A federal judge yesterday ordered Oracle to come up with a figure by February that will settle its lawsuit against SAP, according to documents filed in court.
After lawyers from the two parties talked over the phone, Judge Joseph C. Spero ordered Oracle to come up with a settlement sum by Feb. 13. SAP's counterproposal to settle the entire case is due Feb. 18, according to documents filed in United States District Court in San Francisco. The court will meet to discuss the proposals on Feb. 23.
Oracle filed the lawsuit in March 2007 against SAP's now-defunct third-party support subsidiary, TomorrowNow. Oracle is alleging that TomorrowNow illegally downloaded software and support materials from Oracle's password-protected computer systems and made thousands of copies of Oracle's underlying software applications on its computers.
In earlier filings, Oracle has claimed that SAP owes it as much as $1 billion in damages for TomorrowNow's impropriety.
SAP wouldn't say yesterday whether it's any closer to settling the case with Oracle, but maintained, as it has in the past, that it makes sense to do so.
"We can't speculate on the possibility of settlement but continue to believe that it makes sense for both parties to seek resolution," SAP spokeswoman Lindsey Held said yesterday.
Signs that the two parties are moving forward represent good news for customers, analysts said, because if a settlement is reached, Oracle and SAP will be able to focus more attention, and money, on their customers, who will also have a better sense of their options for third-party support.
"It's good to see Oracle and SAP are making progress -- it's in all customers' best interest that this is resolved so Oracle and SAP can focus their efforts on driving greater customer success -- and that customers have a clear view of what their third-party support options realistically are," Rebecca Wettemann, vice president of research at Boston-based Nucleus Research, wrote in an email. "Lawsuits like this take a lot of resources that now -- more than any time -- could be better spent on reducing cost and risk for customers."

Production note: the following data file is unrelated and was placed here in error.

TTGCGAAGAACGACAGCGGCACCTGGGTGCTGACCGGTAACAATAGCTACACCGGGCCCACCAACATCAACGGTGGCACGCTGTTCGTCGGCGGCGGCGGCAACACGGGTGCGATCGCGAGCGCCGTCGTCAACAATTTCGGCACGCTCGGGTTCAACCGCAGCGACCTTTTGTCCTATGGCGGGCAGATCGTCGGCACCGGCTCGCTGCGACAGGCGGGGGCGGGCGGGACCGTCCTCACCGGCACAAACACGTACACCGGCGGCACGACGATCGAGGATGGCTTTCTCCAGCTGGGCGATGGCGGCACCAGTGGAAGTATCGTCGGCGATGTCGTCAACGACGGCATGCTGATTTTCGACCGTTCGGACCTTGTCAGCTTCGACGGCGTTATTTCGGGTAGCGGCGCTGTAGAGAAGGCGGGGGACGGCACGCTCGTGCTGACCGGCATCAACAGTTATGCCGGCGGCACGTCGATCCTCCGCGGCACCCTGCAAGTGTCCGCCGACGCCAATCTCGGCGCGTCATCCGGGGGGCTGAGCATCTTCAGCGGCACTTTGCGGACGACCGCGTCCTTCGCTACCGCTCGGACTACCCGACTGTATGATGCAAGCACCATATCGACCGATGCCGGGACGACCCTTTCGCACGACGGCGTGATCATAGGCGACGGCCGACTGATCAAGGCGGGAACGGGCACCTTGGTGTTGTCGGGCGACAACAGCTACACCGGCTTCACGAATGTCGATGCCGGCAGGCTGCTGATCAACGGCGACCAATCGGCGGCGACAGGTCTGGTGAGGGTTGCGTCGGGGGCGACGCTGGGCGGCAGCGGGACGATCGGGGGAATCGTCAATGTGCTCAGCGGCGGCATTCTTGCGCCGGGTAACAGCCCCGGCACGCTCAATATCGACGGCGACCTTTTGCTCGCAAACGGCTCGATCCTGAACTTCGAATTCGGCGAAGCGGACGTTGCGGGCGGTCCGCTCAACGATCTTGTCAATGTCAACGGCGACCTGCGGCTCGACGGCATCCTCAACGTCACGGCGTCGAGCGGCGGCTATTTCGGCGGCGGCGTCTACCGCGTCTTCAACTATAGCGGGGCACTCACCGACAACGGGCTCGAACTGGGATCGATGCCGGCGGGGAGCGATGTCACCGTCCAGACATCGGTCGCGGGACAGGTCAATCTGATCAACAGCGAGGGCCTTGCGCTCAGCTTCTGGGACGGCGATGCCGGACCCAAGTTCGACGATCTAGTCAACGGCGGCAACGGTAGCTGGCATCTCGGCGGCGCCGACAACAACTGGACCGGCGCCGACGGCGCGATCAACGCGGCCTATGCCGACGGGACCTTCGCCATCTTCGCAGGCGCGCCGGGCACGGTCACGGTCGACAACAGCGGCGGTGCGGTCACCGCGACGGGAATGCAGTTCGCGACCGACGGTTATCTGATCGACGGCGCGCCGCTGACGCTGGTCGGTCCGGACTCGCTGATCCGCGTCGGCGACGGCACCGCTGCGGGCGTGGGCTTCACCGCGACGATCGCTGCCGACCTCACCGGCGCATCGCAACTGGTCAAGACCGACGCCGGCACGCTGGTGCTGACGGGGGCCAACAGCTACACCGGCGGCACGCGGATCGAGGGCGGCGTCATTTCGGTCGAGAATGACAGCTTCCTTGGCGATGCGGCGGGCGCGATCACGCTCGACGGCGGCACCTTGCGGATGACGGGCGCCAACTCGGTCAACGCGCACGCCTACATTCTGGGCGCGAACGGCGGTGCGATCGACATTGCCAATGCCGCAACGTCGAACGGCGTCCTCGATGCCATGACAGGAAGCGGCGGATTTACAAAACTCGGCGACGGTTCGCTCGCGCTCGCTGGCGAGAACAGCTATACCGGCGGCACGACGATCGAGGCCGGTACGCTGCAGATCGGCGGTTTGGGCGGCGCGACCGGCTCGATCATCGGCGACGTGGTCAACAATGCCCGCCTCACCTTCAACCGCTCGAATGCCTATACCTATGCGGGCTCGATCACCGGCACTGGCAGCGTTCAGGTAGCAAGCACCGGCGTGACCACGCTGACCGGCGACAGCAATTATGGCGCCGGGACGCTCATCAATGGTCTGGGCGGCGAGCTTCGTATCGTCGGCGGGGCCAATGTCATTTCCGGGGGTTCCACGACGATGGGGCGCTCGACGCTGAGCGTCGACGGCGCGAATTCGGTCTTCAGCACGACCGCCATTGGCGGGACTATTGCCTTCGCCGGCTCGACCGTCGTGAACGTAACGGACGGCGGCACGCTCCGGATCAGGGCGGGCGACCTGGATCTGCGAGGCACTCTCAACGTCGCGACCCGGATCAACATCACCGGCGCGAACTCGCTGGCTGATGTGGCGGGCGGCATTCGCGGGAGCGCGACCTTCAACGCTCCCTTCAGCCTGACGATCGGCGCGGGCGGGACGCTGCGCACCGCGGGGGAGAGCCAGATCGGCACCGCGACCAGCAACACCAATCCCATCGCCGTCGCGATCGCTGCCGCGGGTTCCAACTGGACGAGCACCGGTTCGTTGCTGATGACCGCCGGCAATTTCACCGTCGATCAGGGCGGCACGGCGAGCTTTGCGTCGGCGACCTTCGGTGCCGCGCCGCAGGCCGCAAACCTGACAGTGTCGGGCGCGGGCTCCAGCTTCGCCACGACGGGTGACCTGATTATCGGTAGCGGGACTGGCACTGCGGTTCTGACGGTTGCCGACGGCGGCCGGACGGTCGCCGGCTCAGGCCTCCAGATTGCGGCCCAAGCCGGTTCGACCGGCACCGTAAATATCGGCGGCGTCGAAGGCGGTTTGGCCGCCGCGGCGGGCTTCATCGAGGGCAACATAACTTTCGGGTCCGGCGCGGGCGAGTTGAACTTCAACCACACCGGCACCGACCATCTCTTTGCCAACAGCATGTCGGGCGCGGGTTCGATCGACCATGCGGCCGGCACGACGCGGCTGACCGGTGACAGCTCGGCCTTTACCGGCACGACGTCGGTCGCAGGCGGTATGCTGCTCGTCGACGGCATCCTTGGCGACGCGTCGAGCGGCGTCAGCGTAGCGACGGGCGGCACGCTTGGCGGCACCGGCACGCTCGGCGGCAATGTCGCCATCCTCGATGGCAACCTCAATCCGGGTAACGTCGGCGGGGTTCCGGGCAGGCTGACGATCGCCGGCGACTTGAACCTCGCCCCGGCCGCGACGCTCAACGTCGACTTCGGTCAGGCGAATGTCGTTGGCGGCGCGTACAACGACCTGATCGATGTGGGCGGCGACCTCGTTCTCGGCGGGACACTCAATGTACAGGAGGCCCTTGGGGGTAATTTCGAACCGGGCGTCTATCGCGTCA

This development in the case comes two weeks after it appeared that the case would grow, as Oracle filed more charges. Oracle's third amended complaint repeats the essential charge of its last complaint -- that SAP knew about TomorrowNow's illegal business model when it acquired the company in 2005. The complaint also alleges that SAP "was about to approve, or had already approved" support for Oracle's E-Business Suite and was considering support for Hyperion and Retek when Oracle sued TomorrowNow in March 2007.
TomorrowNow provided third-party support for Siebel, JD Edwards and PeopleSoft products, which are all owned by Oracle. Hyperion, a performance management software vendor, and retail software vendor Retek were later acquired by Oracle, and the E-Business Suite is an Oracle product.
Last week, SAP filed a motion to dismiss some of Oracle's charges, saying they didn't meet legal requirements for trial in the United States. There has been no ruling on that motion yet.
"Oracle has sought to make this case as large and complex as possible by expanding its claims beyond what the law allows," SAP said in a written statement. "SAP brought this motion to assure that the case focuses on the issues that are legally relevant and truly in dispute. This case should be brought to an appropriate resolution without undue delay."
TomorrowNow will cease operations at the end of next week.